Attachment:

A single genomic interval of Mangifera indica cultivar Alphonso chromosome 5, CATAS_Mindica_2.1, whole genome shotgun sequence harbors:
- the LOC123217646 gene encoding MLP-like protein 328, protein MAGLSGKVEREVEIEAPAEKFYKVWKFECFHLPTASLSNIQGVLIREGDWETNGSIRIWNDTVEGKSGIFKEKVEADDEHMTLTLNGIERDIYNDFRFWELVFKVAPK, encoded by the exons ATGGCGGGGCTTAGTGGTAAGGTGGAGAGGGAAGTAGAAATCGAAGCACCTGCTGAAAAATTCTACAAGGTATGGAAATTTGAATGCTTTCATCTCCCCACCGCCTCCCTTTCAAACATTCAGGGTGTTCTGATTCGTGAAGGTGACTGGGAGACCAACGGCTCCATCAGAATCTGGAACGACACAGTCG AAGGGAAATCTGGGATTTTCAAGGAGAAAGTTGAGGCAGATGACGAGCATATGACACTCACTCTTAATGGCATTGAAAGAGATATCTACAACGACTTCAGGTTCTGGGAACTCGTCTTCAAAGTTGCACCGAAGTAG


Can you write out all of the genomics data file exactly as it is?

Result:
A single genomic interval of Mangifera indica cultivar Alphonso chromosome 5, CATAS_Mindica_2.1, whole genome shotgun sequence harbors:
- the LOC123217646 gene encoding MLP-like protein 328, protein MAGLSGKVEREVEIEAPAEKFYKVWKFECFHLPTASLSNIQGVLIREGDWETNGSIRIWNDTVEGKSGIFKEKVEADDEHMTLTLNGIERDIYNDFRFWELVFKVAPK, encoded by the exons ATGGCGGGGCTTAGTGGTAAGGTGGAGAGGGAAGTAGAAATCGAAGCACCTGCTGAAAAATTCTACAAGGTATGGAAATTTGAATGCTTTCATCTCCCCACCGCCTCCCTTTCAAACATTCAGGGTGTTCTGATTCGTGAAGGTGACTGGGAGACCAACGGCTCCATCAGAATCTGGAACGACACAGTCG AAGGGAAATCTGGGATTTTCAAGGAGAAAGTTGAGGCAGATGACGAGCATATGACACTCACTCTTAATGGCATTGAAAGAGATATCTACAACGACTTCAGGTTCTGGGAACTCGTCTTCAAAGTTGCACCGAAGTAG